Cyprus’ capital and largest city, Nicosia, resembles a rich tapestry of history, a mosaic of centuries and eras torn apart by political and ethnic division after a history of empires and kingdoms laying claim to this place. Here, European, Middle Eastern, Greek and Turkish cultures collide.
Known as Lefkosa in Turkish, the city is essentially two capitals in one. To this day, Nicosia remains split by the infamous ‘Green Line’, which carves the boundary of the world’s largest – and last – divided capital city, separating the Greek Cypriots in the southern part from the Turkish Cypriots in the North. It is even possible to walk through the no man’s land between Nicosia/Lefkosa, known as the UN Buffer Zone.
From the relatively modern addition of sandbags, checkpoints and barriers of the Green Line to the monumental Venetian walls that encase the scenic Old Town, Nicosia’s complicated past is tangible. But in spite of this fraught geopolitical context, the capital of the Republic of Cyprus is worthy of any visitor’s attention and was recently hailed by Lonely Planet as one of the Top 10 Cities to travel to in 2022.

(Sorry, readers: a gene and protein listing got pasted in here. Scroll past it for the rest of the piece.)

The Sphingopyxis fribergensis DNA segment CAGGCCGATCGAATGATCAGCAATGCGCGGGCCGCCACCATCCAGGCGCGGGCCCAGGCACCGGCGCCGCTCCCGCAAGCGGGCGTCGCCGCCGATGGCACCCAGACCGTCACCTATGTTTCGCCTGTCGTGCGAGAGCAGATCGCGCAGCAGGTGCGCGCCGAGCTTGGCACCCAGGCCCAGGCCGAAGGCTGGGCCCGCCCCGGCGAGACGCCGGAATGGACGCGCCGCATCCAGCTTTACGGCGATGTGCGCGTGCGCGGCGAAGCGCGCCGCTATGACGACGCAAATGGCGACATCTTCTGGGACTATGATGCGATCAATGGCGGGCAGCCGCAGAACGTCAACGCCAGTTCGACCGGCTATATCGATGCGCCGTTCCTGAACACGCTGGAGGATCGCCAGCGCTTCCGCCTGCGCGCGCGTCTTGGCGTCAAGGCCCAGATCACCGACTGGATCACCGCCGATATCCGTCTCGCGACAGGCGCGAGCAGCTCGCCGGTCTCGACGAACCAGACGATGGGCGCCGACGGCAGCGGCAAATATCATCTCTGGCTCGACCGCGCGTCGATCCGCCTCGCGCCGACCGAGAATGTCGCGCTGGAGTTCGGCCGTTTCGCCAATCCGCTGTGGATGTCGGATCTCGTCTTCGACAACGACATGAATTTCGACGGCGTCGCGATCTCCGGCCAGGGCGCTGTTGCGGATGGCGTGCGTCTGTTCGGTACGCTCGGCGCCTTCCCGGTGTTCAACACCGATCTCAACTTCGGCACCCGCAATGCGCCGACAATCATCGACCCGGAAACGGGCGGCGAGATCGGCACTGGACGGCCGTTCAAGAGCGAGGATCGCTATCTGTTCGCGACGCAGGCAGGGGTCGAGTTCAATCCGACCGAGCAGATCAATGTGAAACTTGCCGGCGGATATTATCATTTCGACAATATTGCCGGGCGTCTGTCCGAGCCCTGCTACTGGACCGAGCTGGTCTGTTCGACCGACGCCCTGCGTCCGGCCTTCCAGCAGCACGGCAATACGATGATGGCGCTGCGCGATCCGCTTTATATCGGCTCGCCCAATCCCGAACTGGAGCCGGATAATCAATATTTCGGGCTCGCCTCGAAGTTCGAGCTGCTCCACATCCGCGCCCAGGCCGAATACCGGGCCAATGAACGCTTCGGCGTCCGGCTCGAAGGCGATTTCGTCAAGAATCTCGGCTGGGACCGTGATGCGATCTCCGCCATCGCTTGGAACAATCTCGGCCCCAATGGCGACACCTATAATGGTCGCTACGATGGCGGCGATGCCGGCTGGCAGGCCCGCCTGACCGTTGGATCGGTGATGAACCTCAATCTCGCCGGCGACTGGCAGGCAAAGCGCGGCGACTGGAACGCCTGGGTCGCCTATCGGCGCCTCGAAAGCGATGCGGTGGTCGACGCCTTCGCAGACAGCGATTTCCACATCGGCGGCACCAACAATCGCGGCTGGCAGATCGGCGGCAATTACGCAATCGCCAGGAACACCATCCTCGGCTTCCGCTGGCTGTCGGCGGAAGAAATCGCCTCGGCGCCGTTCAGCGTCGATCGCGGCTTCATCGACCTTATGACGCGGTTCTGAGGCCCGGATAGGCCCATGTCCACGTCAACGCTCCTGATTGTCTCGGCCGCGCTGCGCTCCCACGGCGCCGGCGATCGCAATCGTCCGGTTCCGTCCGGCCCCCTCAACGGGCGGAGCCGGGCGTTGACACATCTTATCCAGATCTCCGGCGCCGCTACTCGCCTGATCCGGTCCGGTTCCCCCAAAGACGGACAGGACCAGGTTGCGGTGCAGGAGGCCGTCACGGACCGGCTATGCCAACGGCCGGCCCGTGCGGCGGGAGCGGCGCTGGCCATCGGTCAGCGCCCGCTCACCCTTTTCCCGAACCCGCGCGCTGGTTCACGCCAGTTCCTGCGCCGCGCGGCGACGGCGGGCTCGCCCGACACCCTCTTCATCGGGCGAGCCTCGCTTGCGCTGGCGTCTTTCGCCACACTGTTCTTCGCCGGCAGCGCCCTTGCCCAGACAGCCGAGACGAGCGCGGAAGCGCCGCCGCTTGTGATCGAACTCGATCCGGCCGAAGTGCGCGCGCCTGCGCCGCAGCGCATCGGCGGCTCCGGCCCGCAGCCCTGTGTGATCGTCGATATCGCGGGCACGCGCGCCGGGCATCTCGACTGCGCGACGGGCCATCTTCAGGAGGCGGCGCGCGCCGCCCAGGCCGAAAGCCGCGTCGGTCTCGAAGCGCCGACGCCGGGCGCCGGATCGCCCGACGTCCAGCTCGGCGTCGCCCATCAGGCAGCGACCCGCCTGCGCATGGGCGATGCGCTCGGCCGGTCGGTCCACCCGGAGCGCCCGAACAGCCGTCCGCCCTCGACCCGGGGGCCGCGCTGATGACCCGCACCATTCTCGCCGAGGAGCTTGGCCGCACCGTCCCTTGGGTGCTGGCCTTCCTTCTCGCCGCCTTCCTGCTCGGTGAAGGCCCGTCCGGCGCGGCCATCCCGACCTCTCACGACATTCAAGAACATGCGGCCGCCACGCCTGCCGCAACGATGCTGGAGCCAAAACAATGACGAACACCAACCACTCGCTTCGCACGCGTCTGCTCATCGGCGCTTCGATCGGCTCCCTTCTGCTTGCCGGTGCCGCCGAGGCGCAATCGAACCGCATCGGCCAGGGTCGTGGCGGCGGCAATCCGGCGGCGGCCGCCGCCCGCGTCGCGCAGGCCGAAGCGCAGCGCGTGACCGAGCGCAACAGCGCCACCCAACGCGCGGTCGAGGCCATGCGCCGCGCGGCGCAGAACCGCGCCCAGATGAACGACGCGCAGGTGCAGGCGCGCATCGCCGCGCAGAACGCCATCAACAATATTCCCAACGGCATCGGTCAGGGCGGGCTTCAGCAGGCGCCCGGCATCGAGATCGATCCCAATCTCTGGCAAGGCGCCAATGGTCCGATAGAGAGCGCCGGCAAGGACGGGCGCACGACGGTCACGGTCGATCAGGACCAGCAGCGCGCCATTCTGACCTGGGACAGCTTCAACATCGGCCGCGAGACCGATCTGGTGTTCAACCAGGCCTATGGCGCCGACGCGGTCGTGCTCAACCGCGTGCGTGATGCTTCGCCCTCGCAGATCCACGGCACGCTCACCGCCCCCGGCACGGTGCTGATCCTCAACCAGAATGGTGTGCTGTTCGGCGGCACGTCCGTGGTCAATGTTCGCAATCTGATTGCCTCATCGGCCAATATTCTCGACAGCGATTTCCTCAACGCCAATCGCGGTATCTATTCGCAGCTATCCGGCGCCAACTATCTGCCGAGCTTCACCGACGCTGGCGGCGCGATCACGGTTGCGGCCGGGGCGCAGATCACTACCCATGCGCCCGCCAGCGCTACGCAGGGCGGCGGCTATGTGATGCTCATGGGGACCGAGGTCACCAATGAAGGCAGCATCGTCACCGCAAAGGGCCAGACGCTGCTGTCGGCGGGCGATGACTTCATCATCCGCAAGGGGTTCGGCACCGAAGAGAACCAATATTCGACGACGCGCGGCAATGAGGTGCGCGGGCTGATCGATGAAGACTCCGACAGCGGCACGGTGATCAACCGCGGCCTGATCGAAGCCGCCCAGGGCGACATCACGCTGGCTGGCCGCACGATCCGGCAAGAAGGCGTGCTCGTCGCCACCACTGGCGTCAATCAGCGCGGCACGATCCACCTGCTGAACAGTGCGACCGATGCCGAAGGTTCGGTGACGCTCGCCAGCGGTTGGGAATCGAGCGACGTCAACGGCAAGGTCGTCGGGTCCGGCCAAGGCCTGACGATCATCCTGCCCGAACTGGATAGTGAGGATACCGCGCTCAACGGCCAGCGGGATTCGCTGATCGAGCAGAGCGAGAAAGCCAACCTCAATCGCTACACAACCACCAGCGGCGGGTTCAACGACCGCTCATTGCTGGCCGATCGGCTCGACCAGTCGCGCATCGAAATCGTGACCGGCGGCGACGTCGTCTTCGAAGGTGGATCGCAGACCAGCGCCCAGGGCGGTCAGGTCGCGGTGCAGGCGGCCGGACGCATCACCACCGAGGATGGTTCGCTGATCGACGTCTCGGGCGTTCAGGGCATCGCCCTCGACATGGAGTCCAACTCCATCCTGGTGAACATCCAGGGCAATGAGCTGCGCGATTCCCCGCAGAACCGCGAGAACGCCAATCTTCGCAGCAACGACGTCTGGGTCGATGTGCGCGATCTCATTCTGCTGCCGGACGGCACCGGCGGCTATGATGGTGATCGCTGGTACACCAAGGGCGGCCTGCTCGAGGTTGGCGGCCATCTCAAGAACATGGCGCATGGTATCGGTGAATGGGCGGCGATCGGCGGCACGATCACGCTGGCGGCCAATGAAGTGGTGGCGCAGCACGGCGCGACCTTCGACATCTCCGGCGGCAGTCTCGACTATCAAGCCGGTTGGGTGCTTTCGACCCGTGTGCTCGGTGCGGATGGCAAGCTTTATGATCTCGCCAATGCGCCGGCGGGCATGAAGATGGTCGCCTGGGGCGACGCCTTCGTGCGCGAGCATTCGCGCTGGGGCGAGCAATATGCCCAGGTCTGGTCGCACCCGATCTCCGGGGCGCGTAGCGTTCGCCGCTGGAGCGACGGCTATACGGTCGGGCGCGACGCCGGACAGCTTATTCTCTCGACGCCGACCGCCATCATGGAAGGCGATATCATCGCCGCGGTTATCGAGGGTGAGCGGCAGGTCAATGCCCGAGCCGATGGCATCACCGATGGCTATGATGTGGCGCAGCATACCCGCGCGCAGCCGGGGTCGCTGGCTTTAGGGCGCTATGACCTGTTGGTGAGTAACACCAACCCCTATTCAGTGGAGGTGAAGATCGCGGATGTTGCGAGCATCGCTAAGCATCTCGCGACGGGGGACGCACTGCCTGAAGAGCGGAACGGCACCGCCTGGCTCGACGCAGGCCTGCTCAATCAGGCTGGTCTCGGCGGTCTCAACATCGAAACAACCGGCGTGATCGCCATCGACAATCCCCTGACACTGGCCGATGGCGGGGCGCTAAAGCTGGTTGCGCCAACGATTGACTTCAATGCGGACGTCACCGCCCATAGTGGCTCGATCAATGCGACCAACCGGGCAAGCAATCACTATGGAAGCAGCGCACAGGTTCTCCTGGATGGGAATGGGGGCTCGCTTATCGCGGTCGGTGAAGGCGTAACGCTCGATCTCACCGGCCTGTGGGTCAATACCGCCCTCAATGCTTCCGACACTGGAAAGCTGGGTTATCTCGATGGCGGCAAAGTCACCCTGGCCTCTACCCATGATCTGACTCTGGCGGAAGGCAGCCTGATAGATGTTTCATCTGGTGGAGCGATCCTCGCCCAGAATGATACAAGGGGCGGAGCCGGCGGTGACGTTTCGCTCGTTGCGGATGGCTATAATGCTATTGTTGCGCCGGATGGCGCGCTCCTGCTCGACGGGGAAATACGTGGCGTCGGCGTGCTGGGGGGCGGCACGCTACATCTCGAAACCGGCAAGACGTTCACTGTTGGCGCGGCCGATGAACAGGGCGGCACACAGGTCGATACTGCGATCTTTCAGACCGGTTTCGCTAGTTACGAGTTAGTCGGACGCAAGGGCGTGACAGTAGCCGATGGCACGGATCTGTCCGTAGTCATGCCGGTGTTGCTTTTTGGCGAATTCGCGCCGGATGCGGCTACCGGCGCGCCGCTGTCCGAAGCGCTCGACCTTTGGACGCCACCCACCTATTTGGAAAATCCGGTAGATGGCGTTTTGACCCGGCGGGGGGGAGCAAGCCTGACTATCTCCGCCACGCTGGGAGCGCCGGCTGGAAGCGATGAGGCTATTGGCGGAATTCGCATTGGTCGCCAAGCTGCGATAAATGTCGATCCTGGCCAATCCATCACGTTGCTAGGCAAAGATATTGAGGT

Originally built by Venetian rulers to discourage Ottoman invaders, the ancient walled city is now the cultural heartbeat of the island, hosting bustling restaurants and a lively bar scene. Separating the ancient city from the modern, follow narrow, serpentine streets from the notable Cyprus Museum and its significant collection of Neolitihic and Roman artefacts, to the thick, ancient stone of the city walls and the Famagusta, Kyrenia and Paphos gates. Another must-see is the elaborate Buyuk Han – a Turkish caravansarai built after the Ottoman seizure of Cyprus in 1572.